Jane doesn’t want to get married, and finding out about her upcoming nuptials to Gifford are made all the worse when she discovers her cousin and best friend Edward is dying. Jane’s first love remains her books, and she is incredibly smart thanks to all the reading she does. She may not have experienced everything first hand but she knows a lot about a lot of subjects, and her knowledge comes in handy when herself and Gifford find themselves facing down bears, or ruling over the country, or trying to control the change from human to Eðian.
Gifford is a very devil-may-care character but not in a rebellious way. He spends half his life as a horse and has never really tried to live up to the expectations his father has for him (he leaves that to his older brother) or tried to control his change. Like Jane Gifford is not thrilled to hear of their approaching marriage but he doesn’t have much more choice in the matter than she does. Instead he tries to make the best of the situation.
Once they get past the awkwardness of their marriage, and how Jane discovers Gifford’s Eðian “quirk”, the two start to form a tentative friendship. But when Edward passes and Jane takes the throne there’s a divide that develops between them; how can Gifford rule by Jane’s side if he spends half his life as a horse? The two both want their marriage to work, and they both start to feel something more for the other, but there always seems to be something standing in their way.
Edward could have been a great king if he’s been allowed to grow older than sixteen. He isn’t a power hungry tyrant like Mary but he also isn’t a natural ruler like Elizabeth. Instead he is the same as a lot of other sixteen year old boys would be, too busy thinking of girls and having fun to pay attention to ruling a country. After he discovers he’s dying, and later after Mary takes his throne, he seems to grow up a lot more and starts thinking of his people.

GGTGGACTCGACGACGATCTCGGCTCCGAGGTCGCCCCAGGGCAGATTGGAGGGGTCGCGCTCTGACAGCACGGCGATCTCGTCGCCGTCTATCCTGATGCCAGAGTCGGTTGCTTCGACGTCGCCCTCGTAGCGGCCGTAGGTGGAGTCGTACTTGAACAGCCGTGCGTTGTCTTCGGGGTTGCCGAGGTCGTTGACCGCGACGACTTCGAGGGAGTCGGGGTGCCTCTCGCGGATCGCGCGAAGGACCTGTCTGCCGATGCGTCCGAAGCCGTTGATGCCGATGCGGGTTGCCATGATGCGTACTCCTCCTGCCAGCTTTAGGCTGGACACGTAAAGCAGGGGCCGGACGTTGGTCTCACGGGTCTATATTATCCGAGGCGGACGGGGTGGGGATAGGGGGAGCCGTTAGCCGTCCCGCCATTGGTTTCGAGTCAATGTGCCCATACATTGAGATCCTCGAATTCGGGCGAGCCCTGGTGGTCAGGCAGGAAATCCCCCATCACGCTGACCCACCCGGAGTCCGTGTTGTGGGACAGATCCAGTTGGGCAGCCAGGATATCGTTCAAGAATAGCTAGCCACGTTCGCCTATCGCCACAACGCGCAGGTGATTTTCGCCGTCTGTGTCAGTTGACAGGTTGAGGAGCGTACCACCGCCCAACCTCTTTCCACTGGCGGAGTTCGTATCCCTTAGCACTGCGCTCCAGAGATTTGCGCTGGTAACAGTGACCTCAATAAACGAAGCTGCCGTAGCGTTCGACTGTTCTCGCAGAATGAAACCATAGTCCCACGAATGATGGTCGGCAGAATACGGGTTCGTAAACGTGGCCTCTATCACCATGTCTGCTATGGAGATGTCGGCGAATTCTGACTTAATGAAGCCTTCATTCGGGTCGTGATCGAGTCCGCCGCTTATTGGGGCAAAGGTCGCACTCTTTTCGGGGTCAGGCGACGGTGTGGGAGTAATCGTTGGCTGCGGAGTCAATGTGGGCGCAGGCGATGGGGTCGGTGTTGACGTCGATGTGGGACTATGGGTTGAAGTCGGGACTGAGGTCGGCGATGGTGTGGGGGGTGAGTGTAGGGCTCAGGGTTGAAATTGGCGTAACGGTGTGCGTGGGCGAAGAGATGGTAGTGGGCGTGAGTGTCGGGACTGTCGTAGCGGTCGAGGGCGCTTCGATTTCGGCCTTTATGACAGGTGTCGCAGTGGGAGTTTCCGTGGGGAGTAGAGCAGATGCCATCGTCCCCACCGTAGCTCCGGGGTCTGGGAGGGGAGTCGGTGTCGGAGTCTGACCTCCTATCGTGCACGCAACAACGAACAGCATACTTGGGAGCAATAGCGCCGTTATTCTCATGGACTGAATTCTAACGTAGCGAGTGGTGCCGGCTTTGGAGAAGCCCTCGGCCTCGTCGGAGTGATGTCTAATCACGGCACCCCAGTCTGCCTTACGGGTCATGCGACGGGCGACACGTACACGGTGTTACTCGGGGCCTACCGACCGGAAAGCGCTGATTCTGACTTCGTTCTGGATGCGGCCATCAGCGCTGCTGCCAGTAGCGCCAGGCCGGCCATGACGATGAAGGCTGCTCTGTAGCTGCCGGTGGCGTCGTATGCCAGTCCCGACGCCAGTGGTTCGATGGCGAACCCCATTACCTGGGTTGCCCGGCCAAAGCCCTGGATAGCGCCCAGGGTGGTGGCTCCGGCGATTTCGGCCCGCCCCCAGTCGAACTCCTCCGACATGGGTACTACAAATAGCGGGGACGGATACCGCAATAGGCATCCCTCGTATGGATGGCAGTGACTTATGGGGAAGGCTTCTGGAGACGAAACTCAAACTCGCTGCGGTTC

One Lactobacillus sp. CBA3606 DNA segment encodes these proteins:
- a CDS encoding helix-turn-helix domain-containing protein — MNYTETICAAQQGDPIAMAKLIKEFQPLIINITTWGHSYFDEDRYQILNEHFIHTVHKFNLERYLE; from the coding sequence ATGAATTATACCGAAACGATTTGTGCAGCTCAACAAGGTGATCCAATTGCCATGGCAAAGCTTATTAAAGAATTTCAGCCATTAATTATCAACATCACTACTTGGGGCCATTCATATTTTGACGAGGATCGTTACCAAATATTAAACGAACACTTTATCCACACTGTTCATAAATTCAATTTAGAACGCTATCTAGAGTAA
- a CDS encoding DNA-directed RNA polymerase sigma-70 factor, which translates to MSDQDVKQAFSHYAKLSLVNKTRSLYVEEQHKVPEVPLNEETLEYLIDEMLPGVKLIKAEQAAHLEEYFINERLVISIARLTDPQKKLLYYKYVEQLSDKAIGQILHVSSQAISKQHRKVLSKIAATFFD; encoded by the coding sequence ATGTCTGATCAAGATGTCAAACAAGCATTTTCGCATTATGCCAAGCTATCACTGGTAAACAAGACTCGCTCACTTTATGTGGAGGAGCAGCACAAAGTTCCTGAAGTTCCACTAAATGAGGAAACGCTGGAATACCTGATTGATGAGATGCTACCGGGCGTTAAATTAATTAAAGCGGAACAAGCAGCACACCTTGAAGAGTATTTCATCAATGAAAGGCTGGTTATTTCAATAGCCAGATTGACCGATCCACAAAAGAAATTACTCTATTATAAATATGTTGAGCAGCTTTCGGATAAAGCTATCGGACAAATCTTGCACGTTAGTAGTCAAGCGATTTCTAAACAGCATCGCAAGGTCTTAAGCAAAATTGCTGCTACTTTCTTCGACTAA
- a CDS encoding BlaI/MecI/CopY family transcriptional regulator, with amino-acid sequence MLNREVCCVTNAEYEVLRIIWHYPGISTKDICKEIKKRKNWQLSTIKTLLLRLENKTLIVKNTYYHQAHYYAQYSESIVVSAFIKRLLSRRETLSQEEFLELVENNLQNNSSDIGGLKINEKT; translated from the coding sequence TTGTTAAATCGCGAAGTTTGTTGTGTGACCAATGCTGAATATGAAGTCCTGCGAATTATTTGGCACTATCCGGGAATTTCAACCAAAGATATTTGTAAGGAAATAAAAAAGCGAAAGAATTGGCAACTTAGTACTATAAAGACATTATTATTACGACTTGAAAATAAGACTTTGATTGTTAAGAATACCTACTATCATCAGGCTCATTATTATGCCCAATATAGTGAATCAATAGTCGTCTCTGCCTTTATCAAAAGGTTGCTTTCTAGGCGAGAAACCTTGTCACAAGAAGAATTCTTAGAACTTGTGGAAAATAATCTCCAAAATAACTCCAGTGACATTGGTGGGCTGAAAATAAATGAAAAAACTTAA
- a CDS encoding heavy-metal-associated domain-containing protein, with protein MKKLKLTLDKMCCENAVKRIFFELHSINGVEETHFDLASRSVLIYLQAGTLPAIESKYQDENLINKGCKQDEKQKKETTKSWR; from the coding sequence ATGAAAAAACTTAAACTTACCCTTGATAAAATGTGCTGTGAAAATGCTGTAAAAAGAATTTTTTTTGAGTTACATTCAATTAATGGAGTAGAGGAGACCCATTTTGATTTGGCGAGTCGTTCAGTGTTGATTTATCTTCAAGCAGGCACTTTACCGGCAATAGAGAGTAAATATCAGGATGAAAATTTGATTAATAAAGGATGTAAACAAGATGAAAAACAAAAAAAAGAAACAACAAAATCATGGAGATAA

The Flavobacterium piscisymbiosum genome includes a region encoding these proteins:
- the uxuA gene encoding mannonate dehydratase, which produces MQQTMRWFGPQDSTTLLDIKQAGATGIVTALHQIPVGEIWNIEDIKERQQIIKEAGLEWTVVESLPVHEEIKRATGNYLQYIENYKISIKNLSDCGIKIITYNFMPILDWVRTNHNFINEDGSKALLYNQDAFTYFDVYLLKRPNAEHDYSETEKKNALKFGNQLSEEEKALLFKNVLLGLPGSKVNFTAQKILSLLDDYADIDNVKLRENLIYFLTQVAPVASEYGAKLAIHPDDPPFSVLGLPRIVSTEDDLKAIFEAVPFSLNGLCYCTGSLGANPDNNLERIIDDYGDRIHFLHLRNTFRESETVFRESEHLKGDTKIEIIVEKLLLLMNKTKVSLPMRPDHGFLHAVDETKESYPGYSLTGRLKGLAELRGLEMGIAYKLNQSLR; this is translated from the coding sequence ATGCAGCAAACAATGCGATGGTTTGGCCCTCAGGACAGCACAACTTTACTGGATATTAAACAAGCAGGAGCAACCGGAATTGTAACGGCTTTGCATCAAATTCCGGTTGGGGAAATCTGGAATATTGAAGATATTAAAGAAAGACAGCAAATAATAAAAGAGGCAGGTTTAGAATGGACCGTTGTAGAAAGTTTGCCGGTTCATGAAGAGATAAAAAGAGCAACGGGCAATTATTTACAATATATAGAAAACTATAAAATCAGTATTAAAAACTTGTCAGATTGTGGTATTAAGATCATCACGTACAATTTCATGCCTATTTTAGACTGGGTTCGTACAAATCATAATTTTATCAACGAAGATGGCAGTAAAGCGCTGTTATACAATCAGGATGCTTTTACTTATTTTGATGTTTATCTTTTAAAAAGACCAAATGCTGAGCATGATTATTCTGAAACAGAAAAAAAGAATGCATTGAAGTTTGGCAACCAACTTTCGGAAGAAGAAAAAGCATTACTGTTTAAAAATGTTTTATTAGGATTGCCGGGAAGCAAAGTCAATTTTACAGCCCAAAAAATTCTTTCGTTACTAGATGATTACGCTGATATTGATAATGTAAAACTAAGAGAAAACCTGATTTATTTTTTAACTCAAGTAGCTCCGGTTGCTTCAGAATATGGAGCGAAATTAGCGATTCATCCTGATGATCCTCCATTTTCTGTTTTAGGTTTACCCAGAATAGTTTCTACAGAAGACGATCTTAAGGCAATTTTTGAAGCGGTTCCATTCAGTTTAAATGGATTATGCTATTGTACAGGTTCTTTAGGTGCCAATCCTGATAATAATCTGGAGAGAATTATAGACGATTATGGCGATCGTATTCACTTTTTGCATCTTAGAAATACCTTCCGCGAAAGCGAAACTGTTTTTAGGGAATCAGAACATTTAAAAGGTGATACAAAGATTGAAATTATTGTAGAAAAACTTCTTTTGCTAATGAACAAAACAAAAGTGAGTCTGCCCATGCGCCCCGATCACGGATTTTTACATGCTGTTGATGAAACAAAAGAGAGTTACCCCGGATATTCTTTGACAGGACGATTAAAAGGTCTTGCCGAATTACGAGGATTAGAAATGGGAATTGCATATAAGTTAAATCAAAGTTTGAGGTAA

Everyone knows how Jane Grey’s story goes in real life. She rules for a handful of days after Edward dies before Mary takes back the throne and kills her. Not really the makings for a happy story. But despite all the changes the authors made in My Lady Jane, for the most part, the history itself is still accurate, just with a little bit of magic added in. While the setting doesn’t really take precedence in this book we still see little glimpses of it, and of course the Tower of London plays a large part in Jane’s story. I do wish we’d been given more information on the E∂ian’s. While they are everyday for the characters in this book I, as a reader, would have liked to learn more about where they came from and how their magic’s worked because it’s something that seemed to affect everyone in so many different ways.
My Lady Jane is told not only from Jane’s perspective but from Gifford’s and Edward’s as well, which I think gave us a unique look at everything that unfolded to all three characters. It’s a hilarious book and although I don’t know if I would have picked it up for myself I’m glad I received it in my Owl Crate box because it’s a brilliant read and I highly recommend it.
What did you think of My Lady Jane? Was it a favourite of yours or could you just not get into the story? Let me know.